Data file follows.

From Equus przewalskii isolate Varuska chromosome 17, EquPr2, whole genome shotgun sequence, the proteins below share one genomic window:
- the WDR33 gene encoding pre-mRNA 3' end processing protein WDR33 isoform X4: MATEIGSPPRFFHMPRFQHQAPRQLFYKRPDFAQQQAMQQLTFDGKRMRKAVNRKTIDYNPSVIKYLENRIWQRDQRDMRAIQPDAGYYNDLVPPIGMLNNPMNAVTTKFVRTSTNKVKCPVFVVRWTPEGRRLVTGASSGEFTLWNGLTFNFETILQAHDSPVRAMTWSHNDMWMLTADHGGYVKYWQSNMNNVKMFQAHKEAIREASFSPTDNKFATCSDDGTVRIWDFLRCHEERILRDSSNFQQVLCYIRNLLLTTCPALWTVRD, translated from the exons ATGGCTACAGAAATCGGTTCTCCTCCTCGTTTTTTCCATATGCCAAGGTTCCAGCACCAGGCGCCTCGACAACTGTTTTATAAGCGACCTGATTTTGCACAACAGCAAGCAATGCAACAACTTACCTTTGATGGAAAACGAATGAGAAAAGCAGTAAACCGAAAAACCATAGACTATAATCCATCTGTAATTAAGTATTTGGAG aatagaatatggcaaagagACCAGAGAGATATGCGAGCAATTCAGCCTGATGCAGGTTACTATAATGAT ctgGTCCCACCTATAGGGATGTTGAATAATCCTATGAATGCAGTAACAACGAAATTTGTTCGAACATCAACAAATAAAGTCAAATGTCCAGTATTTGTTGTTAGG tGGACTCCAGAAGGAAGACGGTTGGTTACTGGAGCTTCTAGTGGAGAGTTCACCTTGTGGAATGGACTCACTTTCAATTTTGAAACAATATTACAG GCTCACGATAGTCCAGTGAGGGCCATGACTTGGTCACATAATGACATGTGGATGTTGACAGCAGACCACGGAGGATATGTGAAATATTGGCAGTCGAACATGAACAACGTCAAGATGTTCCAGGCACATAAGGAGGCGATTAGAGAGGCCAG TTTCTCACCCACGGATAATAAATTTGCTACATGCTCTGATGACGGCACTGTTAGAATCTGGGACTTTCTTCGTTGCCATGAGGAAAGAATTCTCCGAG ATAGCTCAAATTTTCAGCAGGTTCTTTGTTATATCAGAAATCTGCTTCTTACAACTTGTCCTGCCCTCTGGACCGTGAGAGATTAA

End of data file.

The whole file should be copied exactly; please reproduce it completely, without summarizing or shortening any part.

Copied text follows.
From Equus przewalskii isolate Varuska chromosome 17, EquPr2, whole genome shotgun sequence, the proteins below share one genomic window:
- the WDR33 gene encoding pre-mRNA 3' end processing protein WDR33 isoform X4: MATEIGSPPRFFHMPRFQHQAPRQLFYKRPDFAQQQAMQQLTFDGKRMRKAVNRKTIDYNPSVIKYLENRIWQRDQRDMRAIQPDAGYYNDLVPPIGMLNNPMNAVTTKFVRTSTNKVKCPVFVVRWTPEGRRLVTGASSGEFTLWNGLTFNFETILQAHDSPVRAMTWSHNDMWMLTADHGGYVKYWQSNMNNVKMFQAHKEAIREASFSPTDNKFATCSDDGTVRIWDFLRCHEERILRDSSNFQQVLCYIRNLLLTTCPALWTVRD, translated from the exons ATGGCTACAGAAATCGGTTCTCCTCCTCGTTTTTTCCATATGCCAAGGTTCCAGCACCAGGCGCCTCGACAACTGTTTTATAAGCGACCTGATTTTGCACAACAGCAAGCAATGCAACAACTTACCTTTGATGGAAAACGAATGAGAAAAGCAGTAAACCGAAAAACCATAGACTATAATCCATCTGTAATTAAGTATTTGGAG aatagaatatggcaaagagACCAGAGAGATATGCGAGCAATTCAGCCTGATGCAGGTTACTATAATGAT ctgGTCCCACCTATAGGGATGTTGAATAATCCTATGAATGCAGTAACAACGAAATTTGTTCGAACATCAACAAATAAAGTCAAATGTCCAGTATTTGTTGTTAGG tGGACTCCAGAAGGAAGACGGTTGGTTACTGGAGCTTCTAGTGGAGAGTTCACCTTGTGGAATGGACTCACTTTCAATTTTGAAACAATATTACAG GCTCACGATAGTCCAGTGAGGGCCATGACTTGGTCACATAATGACATGTGGATGTTGACAGCAGACCACGGAGGATATGTGAAATATTGGCAGTCGAACATGAACAACGTCAAGATGTTCCAGGCACATAAGGAGGCGATTAGAGAGGCCAG TTTCTCACCCACGGATAATAAATTTGCTACATGCTCTGATGACGGCACTGTTAGAATCTGGGACTTTCTTCGTTGCCATGAGGAAAGAATTCTCCGAG ATAGCTCAAATTTTCAGCAGGTTCTTTGTTATATCAGAAATCTGCTTCTTACAACTTGTCCTGCCCTCTGGACCGTGAGAGATTAA